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A reusable localized surface plasmon resonance biosensor for quantitative detection of serum squamous cell carcinoma antigen in cervical cancer patients based on silver nanoparticles array

Authors Zhao Q, Duan R, Yuan J, Quan Y, Yang H, Xi M

Received 30 November 2013

Accepted for publication 1 January 2014

Published 22 February 2014 Volume 2014:9(1) Pages 1097—1104

DOI https://doi.org/10.2147/IJN.S58499

Checked for plagiarism Yes

Review by Single-blind

Peer reviewer comments 4

Qianying Zhao,1 Ruiqi Duan,1 Jialing Yuan,1 Yi Quan,1 Huan Yang,2 Mingrong Xi1

1Department of Gynecology and Obstetrics, West China Second University Hospital, Sichuan University, 2State Key Laboratory of Optical Technologies for Micro-fabrication, Institute of Optics and Electronics, Chinese Academy of Science, Chengdu, Sichuan, People's Republic of China

Abstract: Squamous cell carcinoma antigen (SCCa), as a tumor biomarker, plays an important role in adjuvant diagnosis, treatment evaluation, and prognosis prediction for cervical cancer patients. Localized surface plasmon resonance (LSPR) technique based on noble metal nanoparticles bypasses the disadvantages of traditional testing strategies, in terms of free-labeling, short assay time, good sensitivity, and selectivity. Herein, we develop a novel and reusable LSPR biosensor for the detection of SCCa. First, a triangle-shaped silver nanoparticle array was fabricated using the nanosphere lithography method. Next, we investigated and verified the feasibility of amino coupling method using 11-mercaptoundecanoic acid (MUA) to form a functionalized chip surface with monoclonal anti-SCCa antibodies on the silver nanoparticles for distinct detection of SCCa. Different concentrations of SCCa were successfully tested in both buffer and human serum by the ultrasensitive and specific LSPR system, with a linear quantitative detection range of 0.1–1,000 pM under optimal conditions. With appropriate regeneration solution, for example 50 mM glycine-HCl (pH 2.0), the LSPR biosensor featured effective fabrication reproducibility, which reduced both production cost and testing time. Our study represents the first application of the LSPR biosensor in cervical cancer, and demonstrates that the rapid, simple, and reusable nanochip can serve as a potential alternative for clinical serological diagnosis of SCCa in cervical cancer patients.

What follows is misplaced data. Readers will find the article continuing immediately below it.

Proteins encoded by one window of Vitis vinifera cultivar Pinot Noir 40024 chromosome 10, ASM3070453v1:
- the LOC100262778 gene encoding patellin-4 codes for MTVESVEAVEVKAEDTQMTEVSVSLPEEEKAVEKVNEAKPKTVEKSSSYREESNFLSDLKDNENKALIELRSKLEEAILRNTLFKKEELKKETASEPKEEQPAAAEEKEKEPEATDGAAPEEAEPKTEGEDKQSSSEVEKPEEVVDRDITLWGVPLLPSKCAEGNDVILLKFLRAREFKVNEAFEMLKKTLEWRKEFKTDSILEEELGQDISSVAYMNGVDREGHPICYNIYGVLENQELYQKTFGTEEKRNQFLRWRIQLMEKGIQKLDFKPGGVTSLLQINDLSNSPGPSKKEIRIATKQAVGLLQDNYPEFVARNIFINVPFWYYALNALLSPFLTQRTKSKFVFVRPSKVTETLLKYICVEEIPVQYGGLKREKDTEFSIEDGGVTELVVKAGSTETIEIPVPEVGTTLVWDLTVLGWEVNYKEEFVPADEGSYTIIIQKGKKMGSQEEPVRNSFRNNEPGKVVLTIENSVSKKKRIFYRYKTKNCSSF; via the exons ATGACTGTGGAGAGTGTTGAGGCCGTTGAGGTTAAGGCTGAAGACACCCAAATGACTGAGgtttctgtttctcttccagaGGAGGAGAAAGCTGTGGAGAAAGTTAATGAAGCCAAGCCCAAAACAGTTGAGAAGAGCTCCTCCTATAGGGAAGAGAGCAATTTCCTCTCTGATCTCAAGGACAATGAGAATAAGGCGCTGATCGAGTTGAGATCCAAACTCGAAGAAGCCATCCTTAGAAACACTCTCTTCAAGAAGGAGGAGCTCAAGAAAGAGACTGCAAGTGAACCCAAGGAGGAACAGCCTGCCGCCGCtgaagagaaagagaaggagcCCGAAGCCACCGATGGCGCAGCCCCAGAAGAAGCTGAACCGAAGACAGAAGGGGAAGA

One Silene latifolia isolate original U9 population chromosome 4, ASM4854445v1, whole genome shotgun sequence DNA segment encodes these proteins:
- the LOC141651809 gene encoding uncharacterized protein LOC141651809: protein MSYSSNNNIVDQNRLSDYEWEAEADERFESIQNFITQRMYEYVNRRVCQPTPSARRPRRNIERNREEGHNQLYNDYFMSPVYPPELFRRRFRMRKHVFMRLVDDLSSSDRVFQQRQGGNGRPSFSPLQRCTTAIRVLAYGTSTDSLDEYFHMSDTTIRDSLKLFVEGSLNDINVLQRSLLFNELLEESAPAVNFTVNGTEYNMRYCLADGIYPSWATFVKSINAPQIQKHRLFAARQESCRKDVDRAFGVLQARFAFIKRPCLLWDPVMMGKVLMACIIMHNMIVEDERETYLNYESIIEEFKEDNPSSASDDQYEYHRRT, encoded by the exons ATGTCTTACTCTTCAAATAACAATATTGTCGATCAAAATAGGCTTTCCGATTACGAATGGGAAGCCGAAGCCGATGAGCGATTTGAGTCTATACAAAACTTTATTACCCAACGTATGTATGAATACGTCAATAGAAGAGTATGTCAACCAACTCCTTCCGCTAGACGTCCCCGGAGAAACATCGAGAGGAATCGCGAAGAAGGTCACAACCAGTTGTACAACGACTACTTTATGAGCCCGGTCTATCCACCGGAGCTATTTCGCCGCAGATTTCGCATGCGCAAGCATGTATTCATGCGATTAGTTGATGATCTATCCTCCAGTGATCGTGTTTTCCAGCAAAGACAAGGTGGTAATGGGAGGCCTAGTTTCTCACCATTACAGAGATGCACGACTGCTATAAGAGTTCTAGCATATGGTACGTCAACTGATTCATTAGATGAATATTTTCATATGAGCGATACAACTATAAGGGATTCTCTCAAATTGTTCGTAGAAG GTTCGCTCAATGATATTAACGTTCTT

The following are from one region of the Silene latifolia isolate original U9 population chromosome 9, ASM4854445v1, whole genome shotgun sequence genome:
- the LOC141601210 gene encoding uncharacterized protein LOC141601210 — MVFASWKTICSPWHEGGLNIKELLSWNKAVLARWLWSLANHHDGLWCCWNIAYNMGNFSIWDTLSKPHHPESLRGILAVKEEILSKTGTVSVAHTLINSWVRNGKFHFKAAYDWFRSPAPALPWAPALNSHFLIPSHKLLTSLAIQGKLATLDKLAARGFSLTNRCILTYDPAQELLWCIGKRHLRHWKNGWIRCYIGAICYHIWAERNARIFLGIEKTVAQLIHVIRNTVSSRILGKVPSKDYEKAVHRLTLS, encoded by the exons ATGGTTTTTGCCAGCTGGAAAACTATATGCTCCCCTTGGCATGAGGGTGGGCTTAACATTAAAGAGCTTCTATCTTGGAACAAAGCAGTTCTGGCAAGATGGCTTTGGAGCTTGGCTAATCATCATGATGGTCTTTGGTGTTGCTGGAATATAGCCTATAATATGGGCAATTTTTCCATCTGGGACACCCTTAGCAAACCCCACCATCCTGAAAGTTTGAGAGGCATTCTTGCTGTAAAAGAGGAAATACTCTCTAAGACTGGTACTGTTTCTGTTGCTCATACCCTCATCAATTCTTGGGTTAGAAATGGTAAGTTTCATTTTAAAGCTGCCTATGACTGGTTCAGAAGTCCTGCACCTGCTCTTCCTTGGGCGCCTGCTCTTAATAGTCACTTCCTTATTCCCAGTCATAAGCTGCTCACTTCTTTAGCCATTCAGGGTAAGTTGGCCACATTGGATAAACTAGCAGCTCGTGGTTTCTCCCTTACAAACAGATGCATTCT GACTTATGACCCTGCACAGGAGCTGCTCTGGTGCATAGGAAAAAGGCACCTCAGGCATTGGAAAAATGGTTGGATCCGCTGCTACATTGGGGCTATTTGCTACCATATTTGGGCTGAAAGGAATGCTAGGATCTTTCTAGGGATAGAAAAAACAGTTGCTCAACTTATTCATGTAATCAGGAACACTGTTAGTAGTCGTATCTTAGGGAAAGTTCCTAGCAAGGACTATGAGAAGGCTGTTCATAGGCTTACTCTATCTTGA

Keywords: localized surface plasmon resonance, nanotechnology, biosensor, cervical cancer biomarker, squamous cell carcinoma antigen

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